Eva is the Coordinator of Sexual Violence Response Services and Advocacy located in the Center for Awareness, Response and Education (CARE) in the Northwestern University Health Service; she joined NU in January 2012. Born and raised in Oak Park, Illinois, Eva has been working as a pro-consent activist throughout her career. Prior to joining the NU community, Eva worked and volunteering at Rape Victim Advocates, Chicago and is the founder of Sexuality Health Education to End Rape, a Chicago-based coalition formed to bridge the fields of Sexuality Health Education and Sexual Assault Prevention. Eva holds a master's in Social Work from University of Illinois at Chicago and BA from Earlham College in Richmond, IN. When she's not busy with pro-consent work, Eva loves to perform! She supported herself through graduate school working as a professional musician and continues to perform periodically today. Eva can be reached at email@example.com, 847-491-2054 or by stopping in her office in Searle Hall 3.210 for confidential advocacy services.
'3 Minute Dance Parties'
I believe in 3-minute dance parties.
I used to work at a rape crisis center. I stayed late, came in on weekends and was awakened by 2 AM crisis-calls. I worked to make a positive difference, yet I knew I’d never be able to stop rape. Despite this conflict, or perhaps because of it, I had a relentless inner voice that told me I must try harder. I must do more. I must be a warrior for the cause. After years working in crisis intervention this voice became my overpowering inner monolog – a voice of judgment against others and myself but worst of all, a distraction that prevented me from being present in the moment.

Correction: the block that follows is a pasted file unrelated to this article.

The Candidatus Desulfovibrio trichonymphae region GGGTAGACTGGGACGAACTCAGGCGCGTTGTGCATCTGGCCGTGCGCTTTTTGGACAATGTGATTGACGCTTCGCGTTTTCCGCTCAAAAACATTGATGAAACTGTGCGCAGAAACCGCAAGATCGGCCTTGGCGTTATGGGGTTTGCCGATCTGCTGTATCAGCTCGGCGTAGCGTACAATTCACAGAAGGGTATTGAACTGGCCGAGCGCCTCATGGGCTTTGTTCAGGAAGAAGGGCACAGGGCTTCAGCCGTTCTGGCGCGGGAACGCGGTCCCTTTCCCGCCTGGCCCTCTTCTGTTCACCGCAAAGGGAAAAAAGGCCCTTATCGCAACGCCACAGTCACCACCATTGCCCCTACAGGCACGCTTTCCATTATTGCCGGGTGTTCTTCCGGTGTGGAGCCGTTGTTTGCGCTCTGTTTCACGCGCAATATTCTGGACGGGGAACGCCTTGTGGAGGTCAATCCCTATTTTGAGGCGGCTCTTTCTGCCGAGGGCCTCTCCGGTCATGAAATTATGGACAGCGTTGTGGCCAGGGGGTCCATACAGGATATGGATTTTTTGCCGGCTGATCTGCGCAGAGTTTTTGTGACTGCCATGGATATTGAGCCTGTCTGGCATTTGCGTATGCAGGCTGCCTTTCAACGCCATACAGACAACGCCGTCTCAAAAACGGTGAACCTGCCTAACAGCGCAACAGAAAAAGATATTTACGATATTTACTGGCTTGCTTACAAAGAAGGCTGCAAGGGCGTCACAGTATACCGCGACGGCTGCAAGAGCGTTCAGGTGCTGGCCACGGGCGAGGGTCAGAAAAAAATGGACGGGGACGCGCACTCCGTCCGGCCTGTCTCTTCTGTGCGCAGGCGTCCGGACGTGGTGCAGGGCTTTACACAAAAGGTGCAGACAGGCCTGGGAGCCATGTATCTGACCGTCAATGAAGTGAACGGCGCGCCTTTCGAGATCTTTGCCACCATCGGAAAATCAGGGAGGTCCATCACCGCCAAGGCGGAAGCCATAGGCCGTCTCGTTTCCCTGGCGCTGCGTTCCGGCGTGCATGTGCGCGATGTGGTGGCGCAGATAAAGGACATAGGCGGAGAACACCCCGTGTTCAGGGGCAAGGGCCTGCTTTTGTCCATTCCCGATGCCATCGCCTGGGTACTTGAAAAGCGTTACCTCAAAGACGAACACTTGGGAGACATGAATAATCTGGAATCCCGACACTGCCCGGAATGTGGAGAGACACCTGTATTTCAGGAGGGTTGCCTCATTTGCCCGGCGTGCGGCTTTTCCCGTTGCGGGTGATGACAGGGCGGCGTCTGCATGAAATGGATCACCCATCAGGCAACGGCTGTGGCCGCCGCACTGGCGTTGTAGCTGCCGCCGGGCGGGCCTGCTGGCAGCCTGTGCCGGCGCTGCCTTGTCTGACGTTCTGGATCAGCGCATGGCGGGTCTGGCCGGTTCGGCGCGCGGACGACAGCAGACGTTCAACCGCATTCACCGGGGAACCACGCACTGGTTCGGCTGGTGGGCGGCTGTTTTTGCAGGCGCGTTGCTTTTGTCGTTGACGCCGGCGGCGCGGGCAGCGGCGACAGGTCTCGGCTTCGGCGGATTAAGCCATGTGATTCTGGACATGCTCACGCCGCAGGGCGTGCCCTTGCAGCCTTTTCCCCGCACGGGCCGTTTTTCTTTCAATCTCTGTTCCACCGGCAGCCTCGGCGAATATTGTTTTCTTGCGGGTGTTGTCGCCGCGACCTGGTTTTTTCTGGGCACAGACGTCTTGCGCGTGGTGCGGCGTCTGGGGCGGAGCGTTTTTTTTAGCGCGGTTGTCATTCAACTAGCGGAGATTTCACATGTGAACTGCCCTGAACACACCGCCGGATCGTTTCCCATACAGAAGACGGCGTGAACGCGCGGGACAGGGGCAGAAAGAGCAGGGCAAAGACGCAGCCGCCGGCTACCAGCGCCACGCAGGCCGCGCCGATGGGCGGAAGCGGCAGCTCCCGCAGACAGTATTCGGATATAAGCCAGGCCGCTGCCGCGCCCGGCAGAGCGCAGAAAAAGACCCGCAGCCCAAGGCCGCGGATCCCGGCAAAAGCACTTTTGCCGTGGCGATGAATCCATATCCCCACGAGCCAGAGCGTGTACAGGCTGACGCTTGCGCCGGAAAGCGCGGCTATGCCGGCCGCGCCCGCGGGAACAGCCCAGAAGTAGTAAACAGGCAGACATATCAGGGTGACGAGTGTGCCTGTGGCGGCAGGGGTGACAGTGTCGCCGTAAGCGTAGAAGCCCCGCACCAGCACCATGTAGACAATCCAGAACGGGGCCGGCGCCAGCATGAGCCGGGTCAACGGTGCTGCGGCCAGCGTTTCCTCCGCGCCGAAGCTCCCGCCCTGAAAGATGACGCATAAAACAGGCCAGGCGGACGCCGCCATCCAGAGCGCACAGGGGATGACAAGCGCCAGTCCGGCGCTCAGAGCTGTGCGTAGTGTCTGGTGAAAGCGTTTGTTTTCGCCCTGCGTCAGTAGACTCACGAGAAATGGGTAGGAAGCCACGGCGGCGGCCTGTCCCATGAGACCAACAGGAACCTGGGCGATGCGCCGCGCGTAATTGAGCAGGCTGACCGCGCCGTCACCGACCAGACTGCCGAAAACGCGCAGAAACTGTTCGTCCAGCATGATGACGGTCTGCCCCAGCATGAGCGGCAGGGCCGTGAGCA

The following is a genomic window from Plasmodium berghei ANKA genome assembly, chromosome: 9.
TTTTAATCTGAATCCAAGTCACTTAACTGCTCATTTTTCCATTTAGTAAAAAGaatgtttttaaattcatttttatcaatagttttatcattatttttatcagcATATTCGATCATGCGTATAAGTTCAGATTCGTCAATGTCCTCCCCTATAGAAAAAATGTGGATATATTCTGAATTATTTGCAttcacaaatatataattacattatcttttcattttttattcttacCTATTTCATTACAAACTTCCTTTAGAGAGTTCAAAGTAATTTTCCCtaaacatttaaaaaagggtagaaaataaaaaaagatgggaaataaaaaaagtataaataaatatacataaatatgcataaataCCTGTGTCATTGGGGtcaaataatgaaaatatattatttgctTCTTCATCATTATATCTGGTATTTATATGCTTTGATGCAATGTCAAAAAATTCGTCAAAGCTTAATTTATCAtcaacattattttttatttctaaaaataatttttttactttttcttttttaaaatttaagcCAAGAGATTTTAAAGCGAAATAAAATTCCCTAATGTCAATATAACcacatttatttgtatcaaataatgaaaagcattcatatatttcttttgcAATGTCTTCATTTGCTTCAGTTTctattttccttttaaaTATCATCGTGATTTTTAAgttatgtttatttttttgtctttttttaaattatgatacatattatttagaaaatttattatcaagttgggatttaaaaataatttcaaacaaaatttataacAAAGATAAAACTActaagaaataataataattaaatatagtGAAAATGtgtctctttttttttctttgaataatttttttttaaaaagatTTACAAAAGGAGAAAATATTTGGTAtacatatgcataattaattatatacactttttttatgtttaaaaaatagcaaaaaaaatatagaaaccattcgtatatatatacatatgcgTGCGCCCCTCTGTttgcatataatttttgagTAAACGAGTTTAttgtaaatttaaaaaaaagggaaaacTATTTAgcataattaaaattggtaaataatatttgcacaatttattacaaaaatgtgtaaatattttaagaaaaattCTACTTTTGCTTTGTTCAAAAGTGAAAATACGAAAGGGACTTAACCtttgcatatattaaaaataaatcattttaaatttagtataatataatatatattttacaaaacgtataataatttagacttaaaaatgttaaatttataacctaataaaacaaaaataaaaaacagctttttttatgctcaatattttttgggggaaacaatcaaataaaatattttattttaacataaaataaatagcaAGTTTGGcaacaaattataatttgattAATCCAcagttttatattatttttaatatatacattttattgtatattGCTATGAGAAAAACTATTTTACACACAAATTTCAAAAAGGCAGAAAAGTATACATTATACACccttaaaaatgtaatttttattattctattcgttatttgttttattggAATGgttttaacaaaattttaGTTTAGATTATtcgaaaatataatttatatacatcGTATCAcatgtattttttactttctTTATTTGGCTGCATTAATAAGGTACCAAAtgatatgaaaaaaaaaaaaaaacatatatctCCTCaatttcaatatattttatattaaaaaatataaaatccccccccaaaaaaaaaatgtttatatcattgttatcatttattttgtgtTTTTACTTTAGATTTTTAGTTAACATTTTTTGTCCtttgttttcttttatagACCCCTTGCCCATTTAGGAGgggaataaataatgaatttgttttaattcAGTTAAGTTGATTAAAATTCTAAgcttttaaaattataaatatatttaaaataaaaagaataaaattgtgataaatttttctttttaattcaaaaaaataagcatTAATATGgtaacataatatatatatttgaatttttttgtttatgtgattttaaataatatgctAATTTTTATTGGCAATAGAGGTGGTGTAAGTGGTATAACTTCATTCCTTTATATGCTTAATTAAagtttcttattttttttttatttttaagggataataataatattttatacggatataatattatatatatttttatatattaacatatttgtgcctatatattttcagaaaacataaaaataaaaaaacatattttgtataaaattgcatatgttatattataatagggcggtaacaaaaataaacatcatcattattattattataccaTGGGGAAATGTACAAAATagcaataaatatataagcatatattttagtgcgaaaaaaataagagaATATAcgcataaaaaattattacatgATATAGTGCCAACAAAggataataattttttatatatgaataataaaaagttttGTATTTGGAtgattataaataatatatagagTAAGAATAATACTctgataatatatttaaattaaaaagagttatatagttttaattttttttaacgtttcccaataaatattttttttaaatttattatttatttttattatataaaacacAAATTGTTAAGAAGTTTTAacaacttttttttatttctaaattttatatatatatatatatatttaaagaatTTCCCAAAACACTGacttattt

Then 3-minute dance parties came to my rescue.
One Friday afternoon my exhausted colleagues and I concocted a plan. Once our clients and volunteers left the office we cranked the cheesiest guilty pleasure pop song we could think of and we danced! It was so enlivening we made it a tradition. Together with N ‘Sync, Janet Jackson or Ace of Base, for about three minutes and 20 seconds every Friday we allowed our dorkiest and least judgmental selves to let loose. And for those three minutes my inner voice was quiet. No more distraction. In spite of the traumatic things I’d witnessed I was joyful. I was present. I found renewed optimism and energy for my work.
I am grateful to have a new job that is more compatible with my well-being. But it doesn’t matter if I work in a university, crisis center or retail store my inner voice still tempts me away from the moment with its burden of responsibility. My response to this temptation? I pull the blinds and dance by myself. Usually for no longer than 3 minutes -- but 3 minutes can make a big difference.